Parents: Get Out of the Way and Let the Coaches Coach

It’s time we had a hard conversation about the biggest hindrance to your child’s development: you.

Parents, we need to have a talk. I’ve been involved in athletics for over 30 years now, and have noticed over the last few years that we have a very big problem.

It’s you.

We need to look in the mirror and take inventory of what we are doing, or not doing, for our kids. As a father of three young athletes all under the age of 10, I am on the front lines of the issue. Additionally, as a college strength coach, I am the recipient of the adult versions of these kids.

Parents, we need to have a talk. I’ve been involved in athletics for over 30 years now, and have noticed over the last few years that we have a very big problem.

It’s you.

We need to look in the mirror and take inventory of what we are doing, or not doing, for our kids. As a father of three young athletes all under the age of 10, I am on the front lines of the issue. Additionally, as a college strength coach, I am the recipient of the adult versions of these kids.

What we as parents are doing to our children is a crime. Consider this the official line in the sand.

Cool It With the Advice

On behalf of my coaching peers at all levels, let’s make a couple things perfectly clear.

The good folks who step up to coach your kids do so for two reasons. First, they love the sport. They either played it themselves or have loved the game for their lifetime and simply want to be a part of it. They do it because of passion. They want to give your kids an experience so they can know that same love themselves.

The second reason is because they love kids. Working with young people can be one of the best experiences you can have. The ones who show up ready to work, who are fired up about being part of the team and would do anything to win—they are the reason we do it.

If you think anyone gets into coaching for the money, you are completely lost. Professional sport coaches and head coaches at upper echelon universities are making big dollars; everyone else is barely making a living. The life of a coach is an absolute grind.

Dealing with the multitude of personalities, being a surrogate parent to dozens of kids, and managing a scope of skill levels and attention spans is enough to make a person crazy.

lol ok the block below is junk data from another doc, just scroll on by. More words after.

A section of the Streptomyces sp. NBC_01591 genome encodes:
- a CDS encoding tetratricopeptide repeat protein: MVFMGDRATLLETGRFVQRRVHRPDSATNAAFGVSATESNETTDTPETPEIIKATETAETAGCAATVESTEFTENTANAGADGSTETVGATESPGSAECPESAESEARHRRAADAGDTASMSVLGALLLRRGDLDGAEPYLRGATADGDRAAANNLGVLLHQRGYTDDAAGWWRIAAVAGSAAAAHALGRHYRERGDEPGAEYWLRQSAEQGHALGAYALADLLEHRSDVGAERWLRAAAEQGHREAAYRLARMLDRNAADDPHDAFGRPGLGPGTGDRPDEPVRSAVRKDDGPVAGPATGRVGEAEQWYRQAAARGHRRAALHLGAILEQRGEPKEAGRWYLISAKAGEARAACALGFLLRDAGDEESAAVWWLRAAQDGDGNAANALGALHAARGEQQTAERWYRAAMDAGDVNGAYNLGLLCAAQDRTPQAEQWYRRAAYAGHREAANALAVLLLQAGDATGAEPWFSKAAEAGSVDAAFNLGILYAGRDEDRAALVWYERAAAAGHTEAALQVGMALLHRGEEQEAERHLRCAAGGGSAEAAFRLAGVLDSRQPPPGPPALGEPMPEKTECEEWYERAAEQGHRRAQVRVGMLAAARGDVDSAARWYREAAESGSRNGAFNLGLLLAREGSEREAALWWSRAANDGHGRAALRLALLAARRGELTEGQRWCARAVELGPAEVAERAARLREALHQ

You know those tough mornings you have with your one or two kids, or that evening you can’t get little Timmy to clean his room? Imagine 25 just like him, and you are asking them to focus on a very simple task. Keep your eye on the ball, get your glove down, use your legs, shoot your arms through, and get ready, among an infinite number of other things.

That same kid you can’t get to clean his room, he and two dozen of his buddies are standing in front of some poor coach who isn’t making a cent, but is working her ass off to get them to do the simplest of tasks as a team.

Yes, many youth coaches have limited experience. But they have some experience, which likely puts them leaps and bounds ahead of you.

As your child gets older, that experience for the coaches goes up dramatically. Don’t kid yourself for a second that a high school coach or college coach is hired because they are a nice person. Athletic directors at all levels have one job, and that is to see their teams win. Period.

So before you reach for your phone or keyboard to give a coach at those levels advice, take a deep breath, put your phone down, and shut your computer off. Chances are, you are in no way in their league when it comes to how to coach.

Stick to the Recipe

How many of you have baked a cake before? Made breakfast for your family? Attempted your mom’s legendary meatloaf? You followed a recipe, yes? You decided that you were going to make X, got in the car, and drove to the store. You filled your cart with the necessary items, stood in some God-forsaken checkout line, bagged up your goodies, and headed home.

You then systematically approached the recipe as it was written. You didn’t whimsically mix this with that, put it in a cold oven, remove it, turn the oven on, add two eggs, and then serve it to your family. You followed a procedure that has been proven in the past to work.

Do you think the coaches of your kids are any different? They are following a recipe to get your children in proper playing form.

There is not a coach in America who enters their respective season without a solid plan for how they are going to give the athletes on their team the experience they intend on giving them.